Another question I asked in this post is ‘Is empowerment of an individual or group a prerequisite for self-organization?‘. Perhaps it is. Empowered employees are able to manage themselves, both individually or in a collective. Maybe it is self-management, however, I prefer to make use of self-organization, for obvious reasons. In the problem statement I stated some time ago, I made an assumption by stating ‘how to […] empower employees for self-organization?‘. It seems this assumption still stands for me. To be continued…

5 Responses

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  1. sourcepov said, on April 21, 2010 at 10:30

    Hey Bas,

    Another great post –

    No, “empowerment” is not a fad, but like any popular concept that gets picked up by consultants and marketers, it’s meaning can get hi-jacked.

    I think the usage has increased in the Web 2.0 world because social media and related technology is driving a new sense of empowerment among the work force.

    Organizational culture is a huge factor here. In traditional silo-based organizations, power is closely held at the top, and not shared or delegated. Rules must be followed. True worker-inspired creativity is often thwarted. I heard a telling phrase today about “not getting too far out in front of the boss”. Charles Handy has a great deal to say about these cultural typologies, covered here http://bit.ly/povCL2

    ‘Collaboration’ is a related term gaining usage and buzz word status, for many of the same reasons. A collaborative approach involves the engagement of people to solve problems who are (or feel) empowered.

    I think these are positive trends, and important concepts. We’ve talked about the challenges of semantics here and elsewhere http://bit.ly/povKM8 but in this case, I think the principles are strong, relevant, and worth the media overload.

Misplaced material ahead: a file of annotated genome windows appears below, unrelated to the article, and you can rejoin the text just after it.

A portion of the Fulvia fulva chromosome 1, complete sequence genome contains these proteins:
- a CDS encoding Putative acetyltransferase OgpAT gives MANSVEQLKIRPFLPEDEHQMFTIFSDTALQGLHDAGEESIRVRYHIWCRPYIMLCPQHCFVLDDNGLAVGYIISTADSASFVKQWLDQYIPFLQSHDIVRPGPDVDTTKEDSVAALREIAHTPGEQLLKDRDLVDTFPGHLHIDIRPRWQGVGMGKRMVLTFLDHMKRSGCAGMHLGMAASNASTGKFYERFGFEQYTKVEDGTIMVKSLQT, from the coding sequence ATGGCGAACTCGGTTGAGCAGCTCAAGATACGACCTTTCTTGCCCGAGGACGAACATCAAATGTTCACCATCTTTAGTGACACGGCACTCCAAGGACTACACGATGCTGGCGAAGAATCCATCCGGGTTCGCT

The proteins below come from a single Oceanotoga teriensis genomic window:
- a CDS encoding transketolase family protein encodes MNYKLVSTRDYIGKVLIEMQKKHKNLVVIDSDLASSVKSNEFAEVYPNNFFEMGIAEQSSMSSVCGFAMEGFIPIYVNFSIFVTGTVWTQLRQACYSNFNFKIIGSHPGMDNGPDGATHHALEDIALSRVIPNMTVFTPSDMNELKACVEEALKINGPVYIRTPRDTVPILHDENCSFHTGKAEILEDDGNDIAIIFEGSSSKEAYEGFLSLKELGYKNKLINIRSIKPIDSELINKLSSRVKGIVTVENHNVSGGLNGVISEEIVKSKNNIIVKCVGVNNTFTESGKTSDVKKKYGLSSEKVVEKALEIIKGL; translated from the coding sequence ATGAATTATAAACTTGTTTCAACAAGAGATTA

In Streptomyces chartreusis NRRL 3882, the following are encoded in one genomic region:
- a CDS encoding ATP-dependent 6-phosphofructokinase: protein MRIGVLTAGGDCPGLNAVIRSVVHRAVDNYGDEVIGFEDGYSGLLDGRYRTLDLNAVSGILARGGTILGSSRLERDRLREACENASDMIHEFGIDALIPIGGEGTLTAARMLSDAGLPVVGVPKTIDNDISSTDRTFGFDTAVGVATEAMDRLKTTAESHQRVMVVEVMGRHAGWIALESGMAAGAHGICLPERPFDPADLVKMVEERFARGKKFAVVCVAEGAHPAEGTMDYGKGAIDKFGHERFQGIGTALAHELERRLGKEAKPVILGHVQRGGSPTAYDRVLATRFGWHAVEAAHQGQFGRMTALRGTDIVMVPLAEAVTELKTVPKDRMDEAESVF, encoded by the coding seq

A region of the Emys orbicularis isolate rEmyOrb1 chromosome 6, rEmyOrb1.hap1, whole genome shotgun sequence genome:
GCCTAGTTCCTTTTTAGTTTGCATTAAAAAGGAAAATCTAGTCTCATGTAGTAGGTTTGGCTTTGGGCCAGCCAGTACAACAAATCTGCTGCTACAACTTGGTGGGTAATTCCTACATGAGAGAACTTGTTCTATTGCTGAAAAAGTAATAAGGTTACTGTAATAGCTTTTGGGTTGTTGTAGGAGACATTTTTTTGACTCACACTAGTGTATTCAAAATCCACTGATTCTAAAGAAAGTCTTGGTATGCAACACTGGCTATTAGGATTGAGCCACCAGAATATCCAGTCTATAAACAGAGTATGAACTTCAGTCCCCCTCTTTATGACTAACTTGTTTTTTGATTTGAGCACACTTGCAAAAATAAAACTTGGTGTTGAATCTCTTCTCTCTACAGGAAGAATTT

Always enjoy your insights, Bas – thanks again.

    Chris

  2. Bas Reus said, on April 21, 2010 at 17:40

    Thanks for the comment Chris.

    Probably empowerment is not a fad, but an important concept. Gary Hamel posted some principles yesterday that are quite good starting points for how to enable empowerment, I think. He enumerates:

    – Decentralize wherever possible.
    – Break big units into small units.
    – Ensure transparency in decision-making.
    – Make leaders more accountable to the led.
    – Align rewards with contribution, rather than with power and position.
    – Substitute peer review for top-down review.
    – Steadily enlarge the scope of self-determination

    These principles are all mostly different from how things are in many (large) organziations. Starting with these principles are steps (or giant leaps) into the right direction.

    See his post here: http://on.wsj.com/97WIya

  3. John said, on April 22, 2010 at 16:23

    Interesting Post! On the topic of empowering employees you might want to see these video posts by Vineet nayar. “the irrelevant boss” http://www.vineetnayar.com/the-irrelevant-boss/ and “Jack in the box” http://www.vineetnayar.com/jack-in-the-box/

  4. […] Bas Reus ponders this: […]